Posted on February 8th, 2010
I saw Peter Jackson’s film adaptation of Alice Sebold’s The Lovely Bones on Saturday night, and wanted to wait a couple days before writing, to distance myself a little bit.
I read this novel, about a young girl who is murdered and watching the world from the “in-between” (I’m not spoiling anything, you find this out in the first few pages/minutes) a couple years ago, and found it fascinating, imaginative, sad, with humourous moments. Some of it was hard to read, but not nearly as hard as the author’s autobiography, Lucky. It didn’t keep me up at night or anything.
The film… is another matter.
First let me state that I am a movie wimp, and I’m okay with it. The last “scary” movie I saw was I Know What You Did Last Summer and after that I swore off of horror and thriller movies. I just do not enjoy the fear of serial killers.
FYI, other movies I’ve seen that I consider scary are: It, Sleeping With the Enemy, Silence of the Lambs, and Scream (I know it was a joke, but I told you, I’m a wimp). Go ahead and laugh at me, but I was even uncomfortable with certain parts of The Sixth Sense. I will never ever watch The Ring or Psycho or The Shining. (War movies, epidemic movies, disaster movies, and creature movies don’t bother me.)
Back to The Lovely Bones. To hear the star, Saoirse (she pronounces it “Sir-sha”) Ronan talking about it, you have the impression that it’s mostly an uplifting movie with lots of funniness. I have to disagree.
Don’t get me wrong, I chuckled quite a few times; I adored the luscious Heaven sequences; my heart was warmed several times; I thought it was well-written and very well acted (by Mark Wahlberg, Rachel Weisz, Rose MacIver, Stanley Tucci – who is Oscar-nominated for this role – and Saoirse Ronan, who was 13 during filming). Wow. Overall, a great movie, if a little over-lingery in certain sections. Director Peter Jackson has done a good job.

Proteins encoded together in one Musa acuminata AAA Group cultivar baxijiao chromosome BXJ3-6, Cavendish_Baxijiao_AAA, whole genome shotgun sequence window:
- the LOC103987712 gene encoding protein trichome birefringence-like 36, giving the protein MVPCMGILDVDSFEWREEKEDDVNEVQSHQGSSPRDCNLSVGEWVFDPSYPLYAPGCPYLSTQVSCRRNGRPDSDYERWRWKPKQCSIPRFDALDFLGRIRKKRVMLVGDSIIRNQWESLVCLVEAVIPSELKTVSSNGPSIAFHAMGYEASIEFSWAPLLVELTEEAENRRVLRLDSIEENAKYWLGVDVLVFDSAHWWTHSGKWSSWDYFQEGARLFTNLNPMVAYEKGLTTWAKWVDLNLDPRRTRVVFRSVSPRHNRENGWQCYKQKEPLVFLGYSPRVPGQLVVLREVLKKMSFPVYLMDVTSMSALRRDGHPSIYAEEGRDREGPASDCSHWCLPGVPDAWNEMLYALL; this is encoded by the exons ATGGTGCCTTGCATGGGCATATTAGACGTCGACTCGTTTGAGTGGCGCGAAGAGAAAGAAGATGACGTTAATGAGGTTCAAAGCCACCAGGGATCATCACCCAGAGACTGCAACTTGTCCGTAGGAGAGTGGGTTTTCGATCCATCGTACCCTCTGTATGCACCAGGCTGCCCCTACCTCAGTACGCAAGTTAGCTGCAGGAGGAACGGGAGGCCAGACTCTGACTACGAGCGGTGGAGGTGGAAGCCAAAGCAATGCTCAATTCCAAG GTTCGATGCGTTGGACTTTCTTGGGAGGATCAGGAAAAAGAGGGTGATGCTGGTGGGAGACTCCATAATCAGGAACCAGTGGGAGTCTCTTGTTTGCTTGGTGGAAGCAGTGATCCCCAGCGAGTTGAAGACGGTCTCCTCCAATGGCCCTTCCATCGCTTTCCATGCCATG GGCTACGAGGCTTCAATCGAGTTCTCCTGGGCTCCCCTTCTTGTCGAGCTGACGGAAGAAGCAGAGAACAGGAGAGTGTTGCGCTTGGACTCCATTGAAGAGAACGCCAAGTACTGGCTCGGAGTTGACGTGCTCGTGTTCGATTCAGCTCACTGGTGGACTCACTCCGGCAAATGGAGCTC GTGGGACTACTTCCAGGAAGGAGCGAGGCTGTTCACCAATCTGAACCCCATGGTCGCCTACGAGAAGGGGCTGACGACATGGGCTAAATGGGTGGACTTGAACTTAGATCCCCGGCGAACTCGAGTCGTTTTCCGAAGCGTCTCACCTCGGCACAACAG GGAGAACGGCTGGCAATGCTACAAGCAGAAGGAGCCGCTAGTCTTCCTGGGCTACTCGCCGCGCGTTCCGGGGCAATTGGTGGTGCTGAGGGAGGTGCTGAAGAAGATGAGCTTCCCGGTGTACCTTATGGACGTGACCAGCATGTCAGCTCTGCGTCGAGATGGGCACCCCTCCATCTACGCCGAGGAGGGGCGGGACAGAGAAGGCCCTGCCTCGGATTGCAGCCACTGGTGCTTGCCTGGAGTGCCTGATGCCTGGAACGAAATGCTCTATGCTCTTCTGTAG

However, I was not quite uplifted. I saw a featurette that mentions Peter Jackson’s desire to emphasize the thriller aspect of the story, and I think he has succeeded in this. Which means that I did not sleep well the night I saw the movie. (Thanks, Peter.) I guess for me, the basis of the subject matter is too unfunny to be made up for by the funny parts.
The year I was thirteen, Leslie Mahaffy and Kristen French were abducted, tortured, raped, and murdered by Paul Bernardo and Karla Homolka. These girls were barely older than I was, living in cities not unlike mine – and not far from mine, either. The situation of Susie Salmon at the beginning of The Lovely Bones is not some flight of fancy – it happens to real girls, and it’s deeply scary. To be honest, I cannot think of a scarier way to die than at the hands of a psychotic, predatory male human. The moment Susie realizes she’s trapped is so awful – you just pray for things to go differently, even though then there’d be no movie.
So why was the film so much scarier for me than the book? I think there are two main reasons:
- Between Peter Jackson and Stanley Tucci, they crystallized an incredibly creepy villain – way creepier than the nebulous one in my head while I was reading the book. Kudos, Stanley – you hit just the right balance of friendly dorkiness and calculating evil.
- I’m now a parent. This was the other really hard-hitting part of the film: watching the parents and family react. Jackson’s juxtaposition of clips of Susie’s family at dinner with clips of Susie as she’s meeting her fate, their last moments of normal, happy life before horror descends on them… well, heartbreaking is not a strong enough word. Since becoming a parent, I’ve thought a lot about the kinds of bad things that could happen to my child (MOTL), and the fact that there are parents who survive losing a child in such a devastating way is beyond me.
SO. To sum up. The Lovely Bones is, IMHO, a great film, really well done. And I’m not sure I ever want to see it again.